The next step in your quest to learn how solar works to power a home is to understand what a charge controller is. Your solar panels will be connected via wires to a device called a charge controller. This device is designed to regulate how much power is allowed to flow into your battery bank. Without this device, your batteries could easy become overcharged and destroyed. The closer your battery bank gets to being fully charged, the less and less power the charge controller will let flow into it. When the battery bank is completely charged, this solar charging regulator will block any more power from going into the batteries.
As you use the power that is stored in the batteries, the charge controller will sense that the voltage in the battery bank has dropped and once again allow power to flow and replenish the power that you have used.
Now you need to know how to store solar energy and this is where the battery bank comes into play. While it’s true that any 12 volt battery can be used to store energy from a solar panel, in most applications, deep cycle lead acid batteries are used. I said “batteries” instead of “battery” because most applications require more than one battery to be wired together to make it possible to store enough power for the energy requirements of your home.
Battery banks can be wired together in such a way that the voltage stays the same but the total amount of power (amp hours) they can store is increased. This is called wiring in parallel. Batteries can be also wired so that the voltage increases when more than one battery is wired together but the amount of energy that can be stored stays the same. This is called wiring in series.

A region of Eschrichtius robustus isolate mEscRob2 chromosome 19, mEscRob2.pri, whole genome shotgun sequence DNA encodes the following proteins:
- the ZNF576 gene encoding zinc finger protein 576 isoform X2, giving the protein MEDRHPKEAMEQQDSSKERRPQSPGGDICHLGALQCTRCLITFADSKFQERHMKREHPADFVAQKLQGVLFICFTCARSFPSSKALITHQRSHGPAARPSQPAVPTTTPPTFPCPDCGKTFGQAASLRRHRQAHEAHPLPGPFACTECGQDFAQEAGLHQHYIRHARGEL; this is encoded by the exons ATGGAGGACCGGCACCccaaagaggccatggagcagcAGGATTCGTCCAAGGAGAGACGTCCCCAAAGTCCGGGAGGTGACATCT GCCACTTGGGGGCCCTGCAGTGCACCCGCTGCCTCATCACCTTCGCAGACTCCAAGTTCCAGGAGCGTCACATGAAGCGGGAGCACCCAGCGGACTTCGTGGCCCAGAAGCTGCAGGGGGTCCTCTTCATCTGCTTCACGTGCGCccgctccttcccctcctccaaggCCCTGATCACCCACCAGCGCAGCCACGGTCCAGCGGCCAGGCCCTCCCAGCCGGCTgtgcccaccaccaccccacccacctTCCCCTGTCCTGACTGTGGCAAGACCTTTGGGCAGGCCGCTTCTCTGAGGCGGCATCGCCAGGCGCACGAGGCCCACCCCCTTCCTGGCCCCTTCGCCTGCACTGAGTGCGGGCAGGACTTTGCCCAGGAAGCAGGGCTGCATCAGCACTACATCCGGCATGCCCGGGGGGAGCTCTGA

In most green power applications, a combination of series and parallel wiring is done to bring the voltage up to the required level and at the same time increase the total amount of power that a battery bank is able to store.
The next part of our lesson on how to solar power your home is to talk about a device called a power inverter. Nearly all home appliances in the United States are powered by 120 volt alternating current (120 VAC) electricity. If you want to plug your vacuum cleaner in and clean your carpet, you’ll need to plug it into a standard 120 VAC outlet.
A power inverter is a device that is connected between your battery bank and your home’s power distribution box. Its job is to take the DC power that is stored in your battery bank and increase it to 120 volts and at the same time change it from DC power to AC power.
Meters, Wiring, Fuses, and Switches
The other components of a solar powered home are various meters that will tell you things like how much power your system is currently producing as well as how much power is currently stored in your battery bank. Some of the other things they can tell you are how much power your system has produced over a certain length of time and how much power your home has consumed from your bank of batteries over a certain time period.
Of course, all of these components need to be connected to each other via the proper gauges of wiring. Each component in the system should also be protected with adequately sized fuses to prevent them from being damaged in the event that a particular part of the system malfunctions. Most renewable energy systems will also have shut off switches that make it possible for the user to power down individual parts of the system when it becomes necessary to perform maintenance.
Now that you know how to use solar panels to power your home or cabin, I hope you’ll send me an email and tell me about the solar energy system that you end up setting up!